The people of Jerusalem caught the message loud and clear!  As Mark notes, the peoplelaid their cloaks down in His path."  This was an ancient custom of acknowledging the rightful heir and king..... the one who has authority  over you...... God's chosen servant.  So for example it is recorded that when Jehu became king,  "Then they hurried and each man took his garment and placed it under him on the bare steps, and blew the trumpet, saying, 'Jehu is king!'" (2 Kings 9:13)

In Jesus’ case, the crowd’s giving of Jesus the royal treatment went even further. Mark, and the other Gospel writers all note that the crowd cut down branches and, as a sign of royalty, waved them before Jesus.  They also sang the ancient hymn found in Psalm 118 and directed to the king, “Hosanna!  (That is:  ‘save us’)  Blessed is He who comes in the name of the Lord!  Blessed is the coming kingdom of our father David! Hosanna in the Highest!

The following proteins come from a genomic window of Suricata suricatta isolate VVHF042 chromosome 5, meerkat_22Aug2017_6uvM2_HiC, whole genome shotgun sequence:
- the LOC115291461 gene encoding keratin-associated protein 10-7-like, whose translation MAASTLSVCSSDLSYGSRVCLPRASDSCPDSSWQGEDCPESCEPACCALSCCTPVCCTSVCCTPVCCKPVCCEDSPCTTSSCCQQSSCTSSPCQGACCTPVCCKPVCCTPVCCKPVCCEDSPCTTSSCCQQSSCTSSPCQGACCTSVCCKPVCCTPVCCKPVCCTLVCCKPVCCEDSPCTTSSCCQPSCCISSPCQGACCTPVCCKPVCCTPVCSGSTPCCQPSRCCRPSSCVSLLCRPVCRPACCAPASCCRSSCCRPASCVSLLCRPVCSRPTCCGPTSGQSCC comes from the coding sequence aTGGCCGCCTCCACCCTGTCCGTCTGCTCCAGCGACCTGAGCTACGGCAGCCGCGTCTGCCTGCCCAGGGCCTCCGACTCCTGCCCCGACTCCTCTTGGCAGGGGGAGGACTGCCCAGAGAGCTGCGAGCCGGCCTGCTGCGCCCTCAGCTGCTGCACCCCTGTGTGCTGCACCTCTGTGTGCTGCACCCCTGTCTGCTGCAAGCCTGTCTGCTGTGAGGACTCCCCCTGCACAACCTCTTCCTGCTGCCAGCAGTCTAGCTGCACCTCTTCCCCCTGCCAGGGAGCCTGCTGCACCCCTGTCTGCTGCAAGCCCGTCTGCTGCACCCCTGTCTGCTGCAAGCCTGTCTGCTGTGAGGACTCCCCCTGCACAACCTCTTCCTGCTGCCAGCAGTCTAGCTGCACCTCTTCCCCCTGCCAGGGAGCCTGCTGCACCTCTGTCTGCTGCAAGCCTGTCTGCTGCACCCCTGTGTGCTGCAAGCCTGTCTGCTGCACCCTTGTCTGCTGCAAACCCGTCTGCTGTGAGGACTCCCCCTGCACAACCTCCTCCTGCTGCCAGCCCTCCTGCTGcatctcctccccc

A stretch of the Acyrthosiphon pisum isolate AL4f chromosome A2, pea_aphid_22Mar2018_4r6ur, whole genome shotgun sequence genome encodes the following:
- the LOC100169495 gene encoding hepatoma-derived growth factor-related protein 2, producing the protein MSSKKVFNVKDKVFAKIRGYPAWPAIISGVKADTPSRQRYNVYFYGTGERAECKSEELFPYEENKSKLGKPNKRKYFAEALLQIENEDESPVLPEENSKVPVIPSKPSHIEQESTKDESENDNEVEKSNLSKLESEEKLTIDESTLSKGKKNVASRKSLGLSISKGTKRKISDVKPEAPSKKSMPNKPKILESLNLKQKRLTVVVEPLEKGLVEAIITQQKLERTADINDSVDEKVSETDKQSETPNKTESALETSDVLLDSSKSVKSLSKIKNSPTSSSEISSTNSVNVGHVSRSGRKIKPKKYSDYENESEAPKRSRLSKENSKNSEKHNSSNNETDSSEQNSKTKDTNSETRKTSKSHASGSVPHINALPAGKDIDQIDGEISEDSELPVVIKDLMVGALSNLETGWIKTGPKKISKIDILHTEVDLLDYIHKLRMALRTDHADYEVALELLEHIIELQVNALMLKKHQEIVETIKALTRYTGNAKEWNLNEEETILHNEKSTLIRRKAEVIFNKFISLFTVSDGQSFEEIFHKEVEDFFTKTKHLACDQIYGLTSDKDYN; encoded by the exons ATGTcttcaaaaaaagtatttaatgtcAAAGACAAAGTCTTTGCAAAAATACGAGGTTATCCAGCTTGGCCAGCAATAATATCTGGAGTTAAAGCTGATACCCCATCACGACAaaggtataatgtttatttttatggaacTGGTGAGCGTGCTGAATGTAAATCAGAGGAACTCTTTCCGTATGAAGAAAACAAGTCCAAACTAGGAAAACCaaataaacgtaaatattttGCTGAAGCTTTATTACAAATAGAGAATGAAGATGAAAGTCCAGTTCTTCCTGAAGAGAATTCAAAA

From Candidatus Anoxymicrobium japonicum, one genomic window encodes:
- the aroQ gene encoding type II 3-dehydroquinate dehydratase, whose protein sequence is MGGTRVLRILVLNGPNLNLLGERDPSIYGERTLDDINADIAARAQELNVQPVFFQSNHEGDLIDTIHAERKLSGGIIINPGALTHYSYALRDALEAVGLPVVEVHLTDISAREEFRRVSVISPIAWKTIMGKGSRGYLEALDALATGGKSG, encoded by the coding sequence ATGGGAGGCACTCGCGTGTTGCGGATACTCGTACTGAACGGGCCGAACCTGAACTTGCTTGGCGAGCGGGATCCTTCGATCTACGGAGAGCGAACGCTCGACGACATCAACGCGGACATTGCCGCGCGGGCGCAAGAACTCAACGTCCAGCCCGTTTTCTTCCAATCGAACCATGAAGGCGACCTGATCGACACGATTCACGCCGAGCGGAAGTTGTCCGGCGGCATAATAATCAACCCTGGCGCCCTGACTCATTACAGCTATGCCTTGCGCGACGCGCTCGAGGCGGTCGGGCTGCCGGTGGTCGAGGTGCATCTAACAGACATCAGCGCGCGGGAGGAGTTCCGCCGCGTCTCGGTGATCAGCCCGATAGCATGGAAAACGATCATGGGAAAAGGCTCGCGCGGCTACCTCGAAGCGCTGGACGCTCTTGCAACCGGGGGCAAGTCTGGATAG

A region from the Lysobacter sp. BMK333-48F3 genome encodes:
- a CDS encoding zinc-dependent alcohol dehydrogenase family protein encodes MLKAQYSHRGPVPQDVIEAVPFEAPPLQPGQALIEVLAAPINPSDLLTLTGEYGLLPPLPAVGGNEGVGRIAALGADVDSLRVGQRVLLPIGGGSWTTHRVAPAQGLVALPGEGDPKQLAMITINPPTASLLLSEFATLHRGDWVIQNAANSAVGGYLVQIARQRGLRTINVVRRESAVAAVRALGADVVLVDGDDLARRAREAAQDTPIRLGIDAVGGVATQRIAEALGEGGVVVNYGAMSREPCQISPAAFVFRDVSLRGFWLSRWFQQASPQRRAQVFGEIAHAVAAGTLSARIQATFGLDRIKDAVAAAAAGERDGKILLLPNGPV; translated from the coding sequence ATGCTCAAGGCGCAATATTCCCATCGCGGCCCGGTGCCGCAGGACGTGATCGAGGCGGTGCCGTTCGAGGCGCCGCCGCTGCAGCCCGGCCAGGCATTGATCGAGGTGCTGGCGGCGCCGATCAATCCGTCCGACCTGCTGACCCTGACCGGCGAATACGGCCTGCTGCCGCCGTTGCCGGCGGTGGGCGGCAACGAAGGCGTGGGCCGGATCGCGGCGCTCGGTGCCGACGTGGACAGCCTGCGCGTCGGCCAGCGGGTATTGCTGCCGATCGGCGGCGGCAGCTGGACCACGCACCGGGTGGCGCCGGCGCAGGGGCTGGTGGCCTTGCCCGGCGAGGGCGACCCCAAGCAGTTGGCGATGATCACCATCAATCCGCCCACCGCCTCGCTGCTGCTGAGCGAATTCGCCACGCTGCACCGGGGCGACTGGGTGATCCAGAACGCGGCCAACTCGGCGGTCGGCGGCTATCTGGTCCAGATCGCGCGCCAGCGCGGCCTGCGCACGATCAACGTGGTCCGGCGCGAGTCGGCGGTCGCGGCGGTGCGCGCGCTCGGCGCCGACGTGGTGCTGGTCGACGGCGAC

Yet, as the prophecy of Zechariah I quoted few minutes ago clearly points out, Jesus’ choice of a ride on a donkey did more than claim the throne of David.  It also testified, to the great disappointment of many in Israel who wanted a king who would bear the sword and lead them in freeing themselves from Roman control, that Jesus would be a completely different kind of king.  The manner of this Messiah King’s rule was that He would be :  “meek and lowly and riding on a donkey, even upon the colt of a beast of burden.”  Jesus’ reign would not be marked by the exercise of authority over others but rather marked by His humble and meek serving of all His subjects.  No gallant war horse for Him.  The beast of burden He rode was a preliminary to the cross of crucifixion on which He Himself would bear the burdens of every sinner. His ride said, “I have come not to be served but to serve and to give my life as a ransom for many” (Mk 10:45).   He would sport the crown of thorns not a bejeweled crown of gold.